Editorial: Forward thinking

Trent Ernst, Editor


One of the most interesting thing that happened at Council this week (and yes, I know, we are a few weeks behind in running minutes from Council. The additional budgeting meetings have thrown us behind. Hoping to catch up in the next few weeks) came in the Councillor’s business section.

Councillor Will Howe, who has spent the last few weeks working with Capital Power on a blade replacement, said that Capital Power is interested in donating a blade to place somewhere in the downtown core.

As you are probably aware, just across from town hall is a shovel bucket, donated by Teck a number of years ago.

And it seems appropriate to have a wind turbine in the downtown, too. A celebration of both Tumbler Ridge’s past, present, and future.

Now, if you’re a coal miner (though I don’t think there’s many of you actually working in that field currently) don’t get your panties in a twist, I know that coal mining isn’t going away for a while and that the type of coal we mine is met coal and that the number of jobs at a mid sized coal mine is about 350, whereas the number of jobs that are at an operational wind project is about a dozen and all the other arguments that have raged about clean energy for years and years. I am not taking a shot across met coal’s bow.


But here’s the thing. Do y’all remember Bullmoose Mine? Was operating here in the 1980s and 1990s. Do you remember what happened to them?

They shut down. Why? Because they ran out of coal. Coal is finite. Once coal is gone, it’s gone.

And we need to start thinking now, long and hard, about Tumbler Ridge’s act three, because one of these times, coal is going to go away and it’s not going to come back.

It might not be for decades yet, but it will happen. Peace River Coal’s Trend Mine has 20.2 Mt of “proven and probable reserves” according to the 2013 British Columbia coal industry overview. If they come back and begin mining 2 Mt of coal per yer, that’s a ten year lifespan.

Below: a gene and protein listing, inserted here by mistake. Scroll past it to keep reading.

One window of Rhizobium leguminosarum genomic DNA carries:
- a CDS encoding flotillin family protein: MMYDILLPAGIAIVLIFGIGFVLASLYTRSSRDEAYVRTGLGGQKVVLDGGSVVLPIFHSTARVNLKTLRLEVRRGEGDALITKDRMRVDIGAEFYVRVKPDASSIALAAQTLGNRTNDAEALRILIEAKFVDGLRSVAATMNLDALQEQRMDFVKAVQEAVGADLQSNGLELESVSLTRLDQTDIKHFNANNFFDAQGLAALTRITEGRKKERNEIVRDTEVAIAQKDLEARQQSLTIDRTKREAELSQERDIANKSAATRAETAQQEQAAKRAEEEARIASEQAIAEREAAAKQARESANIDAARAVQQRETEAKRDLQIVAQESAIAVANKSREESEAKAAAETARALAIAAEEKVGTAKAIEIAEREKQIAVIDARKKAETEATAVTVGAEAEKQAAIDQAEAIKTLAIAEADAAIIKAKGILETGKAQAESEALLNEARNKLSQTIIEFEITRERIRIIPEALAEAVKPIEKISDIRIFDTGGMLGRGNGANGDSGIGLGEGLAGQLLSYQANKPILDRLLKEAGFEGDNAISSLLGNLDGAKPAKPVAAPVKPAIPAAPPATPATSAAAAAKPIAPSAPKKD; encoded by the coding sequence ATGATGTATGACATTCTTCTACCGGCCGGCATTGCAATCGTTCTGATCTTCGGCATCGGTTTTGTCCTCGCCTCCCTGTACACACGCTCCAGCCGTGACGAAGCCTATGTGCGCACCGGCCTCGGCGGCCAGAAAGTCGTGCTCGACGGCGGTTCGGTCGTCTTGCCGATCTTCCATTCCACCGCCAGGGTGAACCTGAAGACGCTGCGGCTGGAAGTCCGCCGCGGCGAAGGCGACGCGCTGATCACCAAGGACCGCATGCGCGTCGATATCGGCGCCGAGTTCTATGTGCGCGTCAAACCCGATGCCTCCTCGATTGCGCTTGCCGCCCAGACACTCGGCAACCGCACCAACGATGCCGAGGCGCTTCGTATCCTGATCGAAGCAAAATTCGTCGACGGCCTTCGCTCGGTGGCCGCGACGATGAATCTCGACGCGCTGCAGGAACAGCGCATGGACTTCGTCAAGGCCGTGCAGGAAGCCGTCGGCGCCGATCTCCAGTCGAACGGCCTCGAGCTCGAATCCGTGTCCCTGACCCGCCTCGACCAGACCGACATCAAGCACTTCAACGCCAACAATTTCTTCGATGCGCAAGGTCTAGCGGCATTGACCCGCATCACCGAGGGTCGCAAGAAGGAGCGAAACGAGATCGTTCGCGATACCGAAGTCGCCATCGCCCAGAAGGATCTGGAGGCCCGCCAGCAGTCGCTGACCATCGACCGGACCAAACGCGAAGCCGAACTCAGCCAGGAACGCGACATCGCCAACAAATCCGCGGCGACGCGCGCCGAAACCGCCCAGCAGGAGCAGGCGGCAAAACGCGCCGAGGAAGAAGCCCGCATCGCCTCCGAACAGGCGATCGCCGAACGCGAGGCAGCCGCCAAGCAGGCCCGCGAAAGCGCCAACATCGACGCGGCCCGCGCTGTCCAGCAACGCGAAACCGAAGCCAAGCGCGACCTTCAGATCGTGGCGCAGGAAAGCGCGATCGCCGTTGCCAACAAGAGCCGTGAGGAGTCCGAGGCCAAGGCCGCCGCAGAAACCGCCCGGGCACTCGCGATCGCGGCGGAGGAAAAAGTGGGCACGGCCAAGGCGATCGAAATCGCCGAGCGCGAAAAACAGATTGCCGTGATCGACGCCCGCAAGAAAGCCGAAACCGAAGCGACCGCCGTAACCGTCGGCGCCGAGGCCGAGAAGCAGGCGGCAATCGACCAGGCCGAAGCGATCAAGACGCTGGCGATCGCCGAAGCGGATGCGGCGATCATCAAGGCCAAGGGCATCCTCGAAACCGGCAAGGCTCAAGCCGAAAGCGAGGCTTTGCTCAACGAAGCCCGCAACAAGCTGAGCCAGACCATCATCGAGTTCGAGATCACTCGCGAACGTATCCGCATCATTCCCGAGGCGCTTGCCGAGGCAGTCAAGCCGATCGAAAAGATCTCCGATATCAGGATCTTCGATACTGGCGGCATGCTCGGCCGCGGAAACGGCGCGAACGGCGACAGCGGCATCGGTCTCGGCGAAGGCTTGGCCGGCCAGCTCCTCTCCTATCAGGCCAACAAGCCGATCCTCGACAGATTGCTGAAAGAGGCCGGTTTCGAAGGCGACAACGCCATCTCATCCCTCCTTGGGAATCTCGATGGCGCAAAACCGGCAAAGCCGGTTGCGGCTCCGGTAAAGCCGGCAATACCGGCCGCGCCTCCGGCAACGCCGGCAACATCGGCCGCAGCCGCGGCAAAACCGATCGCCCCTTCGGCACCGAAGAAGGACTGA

Walter’s Wolverine has 11 million tonnes. At  the same rate, that mine won’t last for six.

Yes, these are specific mines that are limited in the amount of coal they can mine due to the size of their coal licenses. And there is an estimated 4.9 billion tonnes of mineable coal in Northeast BC. Even if the amount of coal extracted from the ground climbs to 49 Mt per year, those resources won’t run out for a long time (490 million years, to be exact).

But that’s for the entire Northeast, and Tumbler Ridge does not control coal mining for the entire region. Indeed, this last go around, there were as many mines open in the Chetwynd area as there was in the Tumbler Ridge area. At some point in time, the amount of coal within easy reach of Tumbler Ridge is going to run out. Then what?

Again, I’m not saying the sky is falling. Mining will come again. And when it does, Tumbler Ridge will once again catch a ride into the stratosphere.

But what goes up, as they say, and it isn’t too soon to start thinking about ways to moderate the impact of the next bust in this boom/bust cycle. It isn’t too soon  for some blue sky thinking.

The Geopark is a great start. Wind Power is a great start. But we live in a global economy, where all you need is an Internet connection and a great idea. And there’s nothing that says Tumbler Ridge has to be just one thing or the other. It can be all these things and more besides. Now is the time to plant the seeds of a thousand ideas that will flower into a bright and diverse future for TR.